Welcome to the first week (May 1st – 7th) of A Month of Flannery O’Connor! To follow along, check out the full schedule for reading Flannery O’Connor’s collection The Complete Stories.
This week’s stories:
- The Geranium
- The Barber
- The Crop
- The Turkey
- The Train
- The Peeler
According to the introduction, written by Robert Giroux of the publishers Farrar, Straus, and Giroux, the first book Flannery O’Connor wrote was a collection of stories to fulfill her thesis requirements to earn an MFA at the University of Iowa (later the Iowa Writers Workshop) in 1947. I learned from the section of O’Connor’s biography by Brad Gooch that I read that she felt strange, a Georgian women in Iowa, and Giroux reiterates in the introduction to The Complete Stories that her teacher, Paul Engle, couldn’t even understand Flannery’s accent at first. She wrote all the time, attended Catholic mass every day, and was a vigilant manuscript reviser. In fact, the novella-length Wise Blood took her five years to complete. Giroux notes that The Complete Stories are not all of equal merit, but a collection meant to preserve O’Connor’s work, which was published in various magazines during her lifetime.
After her MFA was completed, O’Connor spent time at a writer’s colony and then in New York City. However, she was then diagnosed with lupus and spent most of her time on a farm in Georgia that her mother ran. Her father had died nine years before of the same disease. Born in 1925, there were some treatments for Flannery that did exist when her father passed. Her bones began to soften, and she relied on crutches. Despite medical care, Flannery O’Connor died in 1964.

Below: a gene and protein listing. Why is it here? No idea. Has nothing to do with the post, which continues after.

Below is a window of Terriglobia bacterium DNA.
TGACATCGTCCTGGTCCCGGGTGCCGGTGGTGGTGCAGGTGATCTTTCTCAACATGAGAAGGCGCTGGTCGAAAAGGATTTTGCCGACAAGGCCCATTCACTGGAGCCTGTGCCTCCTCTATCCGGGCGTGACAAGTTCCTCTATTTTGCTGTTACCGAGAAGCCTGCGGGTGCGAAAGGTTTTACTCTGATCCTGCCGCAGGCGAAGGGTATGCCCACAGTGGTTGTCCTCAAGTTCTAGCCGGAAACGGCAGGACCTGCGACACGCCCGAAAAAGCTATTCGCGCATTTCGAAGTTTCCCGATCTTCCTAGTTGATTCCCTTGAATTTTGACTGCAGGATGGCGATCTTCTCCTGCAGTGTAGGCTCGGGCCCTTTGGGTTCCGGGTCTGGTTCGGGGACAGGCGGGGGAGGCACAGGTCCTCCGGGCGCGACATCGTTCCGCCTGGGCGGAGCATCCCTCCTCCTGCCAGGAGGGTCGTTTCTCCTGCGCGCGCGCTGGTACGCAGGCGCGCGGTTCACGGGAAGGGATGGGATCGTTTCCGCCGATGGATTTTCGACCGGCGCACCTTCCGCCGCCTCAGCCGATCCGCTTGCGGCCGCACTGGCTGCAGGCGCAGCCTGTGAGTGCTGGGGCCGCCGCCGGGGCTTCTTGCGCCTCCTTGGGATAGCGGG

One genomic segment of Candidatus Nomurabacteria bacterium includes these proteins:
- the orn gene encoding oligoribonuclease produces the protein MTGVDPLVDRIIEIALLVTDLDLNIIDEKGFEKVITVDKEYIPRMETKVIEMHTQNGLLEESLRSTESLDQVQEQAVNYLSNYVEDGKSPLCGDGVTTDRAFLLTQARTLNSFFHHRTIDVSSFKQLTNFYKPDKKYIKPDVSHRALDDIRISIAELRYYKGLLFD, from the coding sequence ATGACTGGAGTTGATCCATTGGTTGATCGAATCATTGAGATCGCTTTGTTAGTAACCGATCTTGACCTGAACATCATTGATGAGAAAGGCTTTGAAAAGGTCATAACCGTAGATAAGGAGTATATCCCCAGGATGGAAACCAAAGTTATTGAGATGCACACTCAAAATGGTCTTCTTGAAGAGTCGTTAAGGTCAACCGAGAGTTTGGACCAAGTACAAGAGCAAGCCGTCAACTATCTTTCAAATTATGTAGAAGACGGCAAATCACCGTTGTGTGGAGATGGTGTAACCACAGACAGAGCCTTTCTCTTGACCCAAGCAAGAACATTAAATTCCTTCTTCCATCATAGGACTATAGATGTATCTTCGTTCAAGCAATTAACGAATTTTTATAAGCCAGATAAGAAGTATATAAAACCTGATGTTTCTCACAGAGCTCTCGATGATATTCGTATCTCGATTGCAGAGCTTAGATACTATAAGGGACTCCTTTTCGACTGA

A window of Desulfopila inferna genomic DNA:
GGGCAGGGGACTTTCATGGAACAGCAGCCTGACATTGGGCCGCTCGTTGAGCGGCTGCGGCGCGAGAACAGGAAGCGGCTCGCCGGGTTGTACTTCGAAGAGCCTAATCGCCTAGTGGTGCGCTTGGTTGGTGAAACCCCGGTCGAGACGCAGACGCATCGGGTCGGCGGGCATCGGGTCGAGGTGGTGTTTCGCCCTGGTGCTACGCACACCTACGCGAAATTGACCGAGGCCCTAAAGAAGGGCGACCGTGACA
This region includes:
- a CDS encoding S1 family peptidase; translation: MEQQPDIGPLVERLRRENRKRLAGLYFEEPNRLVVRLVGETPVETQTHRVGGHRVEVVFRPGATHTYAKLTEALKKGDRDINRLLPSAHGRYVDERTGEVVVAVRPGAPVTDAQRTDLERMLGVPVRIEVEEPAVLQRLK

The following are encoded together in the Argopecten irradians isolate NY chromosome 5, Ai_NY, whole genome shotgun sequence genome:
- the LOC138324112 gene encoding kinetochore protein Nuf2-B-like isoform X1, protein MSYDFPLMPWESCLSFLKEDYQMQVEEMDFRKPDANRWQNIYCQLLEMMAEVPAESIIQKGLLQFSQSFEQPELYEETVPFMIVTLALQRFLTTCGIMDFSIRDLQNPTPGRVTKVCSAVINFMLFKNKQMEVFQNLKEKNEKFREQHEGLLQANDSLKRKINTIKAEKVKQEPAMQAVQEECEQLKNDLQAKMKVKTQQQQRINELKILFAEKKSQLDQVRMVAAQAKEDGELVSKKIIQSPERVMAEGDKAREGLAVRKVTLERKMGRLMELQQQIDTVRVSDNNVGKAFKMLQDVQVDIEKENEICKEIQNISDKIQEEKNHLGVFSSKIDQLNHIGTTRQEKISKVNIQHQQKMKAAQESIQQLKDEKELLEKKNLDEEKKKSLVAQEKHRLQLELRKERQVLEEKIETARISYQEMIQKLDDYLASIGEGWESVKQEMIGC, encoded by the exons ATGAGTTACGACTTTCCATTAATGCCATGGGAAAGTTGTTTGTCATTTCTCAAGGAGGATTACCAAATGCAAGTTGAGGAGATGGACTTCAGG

Given her context — the American South before the Civil Rights Act was signed — the use of racial slurs in O’Connor’s writing makes sense but is nonetheless shocking to contemporary readers. Robert C. Evans notes the following:
O’Connor herself claimed that she wrote most effectively about the people she knew best, conceding that she knew little about African Americans in any intimate ways. Yet her works repeatedly explore racial issues, often in ways suggesting sympathy for blacks, support for gradual integration, and, especially, contempt for deep-seated racism.
O’Connor herself, however, has sometimes been accused of racist views. The N-word appears repeatedly in her fiction, making some of her works increasingly difficult to teach or read. Usually the word reflects the real speech of her era; avoiding it might have opened her to charges of whitewashing the uglier aspects of contemporary culture.
When I proposed a month of O’Connor, I hadn’t realized just how often she would use racial slurs and tense situations between black and white Americans. Then again, I see value in exploring these stories, especially what they say about race, gender, and location.
Examining the first seven stories:
The stand-out themes are loss of manhood, city/liberal vs. country/conservative, and looking for signs and symbols. One thing to note is that most stories in this collection were written while O’Connor was in her MFA program. Later, several stories she’d had published were combined into Wise Blood. A confusing point may be that O’Conner kept changing the characters’ last names, e.g. Hazel Wickers in “The Train” is the same Hazel Weaver in “The Heart of the Park” who ended up Hazel Motes in Wise Blood.